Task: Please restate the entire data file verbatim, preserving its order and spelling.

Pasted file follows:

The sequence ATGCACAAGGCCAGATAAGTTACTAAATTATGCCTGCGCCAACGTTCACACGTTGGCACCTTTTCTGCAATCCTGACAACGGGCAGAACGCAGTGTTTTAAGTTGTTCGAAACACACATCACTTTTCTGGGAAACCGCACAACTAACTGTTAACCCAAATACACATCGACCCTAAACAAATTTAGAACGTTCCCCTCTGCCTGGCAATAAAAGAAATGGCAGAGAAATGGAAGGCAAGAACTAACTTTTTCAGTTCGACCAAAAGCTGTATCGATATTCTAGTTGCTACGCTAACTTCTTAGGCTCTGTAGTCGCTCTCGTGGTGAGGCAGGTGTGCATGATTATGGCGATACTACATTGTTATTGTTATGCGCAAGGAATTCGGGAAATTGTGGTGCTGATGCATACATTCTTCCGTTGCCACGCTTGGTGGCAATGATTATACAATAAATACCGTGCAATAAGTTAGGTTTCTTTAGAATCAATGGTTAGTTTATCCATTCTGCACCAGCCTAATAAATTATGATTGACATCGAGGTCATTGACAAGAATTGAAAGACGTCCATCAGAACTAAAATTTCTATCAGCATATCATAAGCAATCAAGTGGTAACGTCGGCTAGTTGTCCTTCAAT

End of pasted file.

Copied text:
The sequence ATGCACAAGGCCAGATAAGTTACTAAATTATGCCTGCGCCAACGTTCACACGTTGGCACCTTTTCTGCAATCCTGACAACGGGCAGAACGCAGTGTTTTAAGTTGTTCGAAACACACATCACTTTTCTGGGAAACCGCACAACTAACTGTTAACCCAAATACACATCGACCCTAAACAAATTTAGAACGTTCCCCTCTGCCTGGCAATAAAAGAAATGGCAGAGAAATGGAAGGCAAGAACTAACTTTTTCAGTTCGACCAAAAGCTGTATCGATATTCTAGTTGCTACGCTAACTTCTTAGGCTCTGTAGTCGCTCTCGTGGTGAGGCAGGTGTGCATGATTATGGCGATACTACATTGTTATTGTTATGCGCAAGGAATTCGGGAAATTGTGGTGCTGATGCATACATTCTTCCGTTGCCACGCTTGGTGGCAATGATTATACAATAAATACCGTGCAATAAGTTAGGTTTCTTTAGAATCAATGGTTAGTTTATCCATTCTGCACCAGCCTAATAAATTATGATTGACATCGAGGTCATTGACAAGAATTGAAAGACGTCCATCAGAACTAAAATTTCTATCAGCATATCATAAGCAATCAAGTGGTAACGTCGGCTAGTTGTCCTTCAAT